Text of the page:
Westwood Jazz Orchestra Debuts With Vibrant Performance 

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  • Matching style. the trumpet section emphasizes key dynamics in their part. Each section of the jazz orchestra added a layer of distinct sound.

  • Pianist Cynthia Liu ’26 plays a rhythmic vamp, or repeated musical motif underneath the horn part. Liu was new to jazz music, like many of her fellow ensemble members.

  • Performing a solo, saxophone player Henry Sedberry ’24 adds flare to the primary melodic idea. All horn players were given a solo opportunity during ‘Jive Samba.’

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Faces aglow under blue light, students huddled backstage, moving to the beats of celebrated jazz standards while waiting to perform. Bringing back Westwood’s first jazz orchestra since 2001, the ensemble members performed at the RRISD World Music Festival held on Saturday, March 4 at the Stony Point Auditorium. 

Drawing primarily from current members of the band program, the group is composed of saxophone, trombone, trumpet, and vibraphone players, alongside a rhythm section. Finding students comfortable with drums, bass, piano, and guitar to form the latter section posed logistical challenges, but added to the depth of learning. Led by Mr. Dan Bechdolt, the students first familiarized themselves with jazz repertoire. 

“It’s been really exciting to see their growth,” Mr. Bechdolt said. “We started from ground zero, [with] very little jazz experience. The only students that had any jazz experience were my private saxophone students, but they had never gotten to play jazz orchestra. They seem to be really enjoying it, and they’re getting better every day.”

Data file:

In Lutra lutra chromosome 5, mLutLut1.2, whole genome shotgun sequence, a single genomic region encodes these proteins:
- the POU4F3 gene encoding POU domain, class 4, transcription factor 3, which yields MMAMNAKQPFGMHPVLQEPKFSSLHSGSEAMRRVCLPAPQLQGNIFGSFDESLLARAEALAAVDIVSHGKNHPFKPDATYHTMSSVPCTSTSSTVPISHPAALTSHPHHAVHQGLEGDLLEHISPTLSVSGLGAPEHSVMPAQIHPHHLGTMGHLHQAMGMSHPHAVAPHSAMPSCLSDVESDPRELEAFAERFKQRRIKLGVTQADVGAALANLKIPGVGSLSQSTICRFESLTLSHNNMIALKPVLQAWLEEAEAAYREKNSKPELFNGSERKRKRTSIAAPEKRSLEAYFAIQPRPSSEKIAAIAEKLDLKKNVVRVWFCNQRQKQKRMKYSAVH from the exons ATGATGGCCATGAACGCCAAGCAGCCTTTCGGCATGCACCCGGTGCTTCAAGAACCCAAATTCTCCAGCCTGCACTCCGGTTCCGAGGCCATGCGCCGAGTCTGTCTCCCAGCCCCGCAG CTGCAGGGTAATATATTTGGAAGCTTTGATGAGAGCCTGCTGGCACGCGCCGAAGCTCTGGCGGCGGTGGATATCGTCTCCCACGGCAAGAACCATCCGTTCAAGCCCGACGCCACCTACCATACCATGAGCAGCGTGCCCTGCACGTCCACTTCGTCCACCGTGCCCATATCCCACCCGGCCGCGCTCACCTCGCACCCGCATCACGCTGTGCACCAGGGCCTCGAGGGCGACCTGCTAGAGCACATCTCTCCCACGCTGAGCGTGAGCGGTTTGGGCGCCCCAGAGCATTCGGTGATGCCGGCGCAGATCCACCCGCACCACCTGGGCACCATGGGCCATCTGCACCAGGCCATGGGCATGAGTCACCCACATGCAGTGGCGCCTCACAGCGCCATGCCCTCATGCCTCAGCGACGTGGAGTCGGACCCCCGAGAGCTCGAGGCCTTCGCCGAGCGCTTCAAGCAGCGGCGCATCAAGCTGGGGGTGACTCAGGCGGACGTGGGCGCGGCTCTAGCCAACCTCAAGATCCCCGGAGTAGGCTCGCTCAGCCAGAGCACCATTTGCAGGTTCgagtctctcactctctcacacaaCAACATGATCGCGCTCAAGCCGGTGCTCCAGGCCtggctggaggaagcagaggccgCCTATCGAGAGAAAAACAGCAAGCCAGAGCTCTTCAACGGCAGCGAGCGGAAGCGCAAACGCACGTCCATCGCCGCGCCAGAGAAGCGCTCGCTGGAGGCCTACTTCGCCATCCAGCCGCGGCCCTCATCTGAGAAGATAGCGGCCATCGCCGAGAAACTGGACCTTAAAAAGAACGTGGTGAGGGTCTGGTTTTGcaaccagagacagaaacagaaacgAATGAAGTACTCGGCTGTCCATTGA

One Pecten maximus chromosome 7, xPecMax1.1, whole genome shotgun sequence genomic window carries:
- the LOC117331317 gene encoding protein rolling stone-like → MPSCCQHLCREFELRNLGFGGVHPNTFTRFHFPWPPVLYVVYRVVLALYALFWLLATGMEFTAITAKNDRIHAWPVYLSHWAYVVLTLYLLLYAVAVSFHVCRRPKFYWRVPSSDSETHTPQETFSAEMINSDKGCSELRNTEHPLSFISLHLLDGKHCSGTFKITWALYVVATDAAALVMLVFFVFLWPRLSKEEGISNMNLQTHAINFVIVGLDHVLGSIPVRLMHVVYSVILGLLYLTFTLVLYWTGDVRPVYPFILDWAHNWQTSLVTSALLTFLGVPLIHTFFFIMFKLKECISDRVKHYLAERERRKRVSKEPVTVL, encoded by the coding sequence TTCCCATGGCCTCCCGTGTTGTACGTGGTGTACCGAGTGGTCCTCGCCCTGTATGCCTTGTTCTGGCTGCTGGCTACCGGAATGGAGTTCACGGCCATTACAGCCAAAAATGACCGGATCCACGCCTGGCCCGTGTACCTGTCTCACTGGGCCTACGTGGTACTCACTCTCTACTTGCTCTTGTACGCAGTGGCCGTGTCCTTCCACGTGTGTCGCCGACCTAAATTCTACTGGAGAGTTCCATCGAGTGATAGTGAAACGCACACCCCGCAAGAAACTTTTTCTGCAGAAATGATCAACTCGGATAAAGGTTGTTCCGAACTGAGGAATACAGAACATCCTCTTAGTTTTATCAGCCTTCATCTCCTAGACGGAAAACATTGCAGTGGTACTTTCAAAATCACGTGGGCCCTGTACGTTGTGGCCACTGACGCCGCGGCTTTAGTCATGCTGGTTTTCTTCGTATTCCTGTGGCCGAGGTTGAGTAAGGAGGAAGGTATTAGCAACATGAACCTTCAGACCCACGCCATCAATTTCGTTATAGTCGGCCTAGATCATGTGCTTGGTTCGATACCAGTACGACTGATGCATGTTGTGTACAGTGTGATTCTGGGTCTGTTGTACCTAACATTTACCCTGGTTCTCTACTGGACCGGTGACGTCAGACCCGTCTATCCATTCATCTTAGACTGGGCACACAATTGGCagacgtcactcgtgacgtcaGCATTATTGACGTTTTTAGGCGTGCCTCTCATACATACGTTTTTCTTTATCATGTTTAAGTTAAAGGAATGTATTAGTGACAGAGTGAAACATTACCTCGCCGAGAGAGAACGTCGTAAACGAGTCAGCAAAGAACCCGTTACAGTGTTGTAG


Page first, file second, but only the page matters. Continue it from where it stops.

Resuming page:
Opening their performance with Jive Samba by Nat Adderly and arranged by Alan Baylock, clear articulation helped emphasize driving melodic lines with sharp staccato markings. Saxophones set up a repeated rhythmic idea in the beginning, later passing it to the piano, who sustained the distinct samba groove. Creating balance across the ensemble was a key focus through rehearsals. 

“Being part of the rhythm section was unlike anything I’ve ever done,” Cynthia Liu ‘26 said. “I’ve played solo piano before, but have never played the instrument as a part of an ensemble. It was certainly challenging at first, but I think we did really well, especially for our first gig.” 

Transitioning into a layered ballad titled Lush Life, written by Billy Strayhorn and arranged by Mike Kamuf, the trumpet students played on flügelhorns, creating a rich, mellow tone to structure the primary tune and make way for the saxophone. Drums introduced the bossa nova passage, spotlighting unique harmonies. The final selection, Gordon Goodwin’s swing piece called My Man Sam, highlighted the musicians’ sensitive playing, capturing the nuances evident in particular figures.

See the Westwood Jazz Orchestra perform at the Temple Jazz Festival on Saturday, April 1.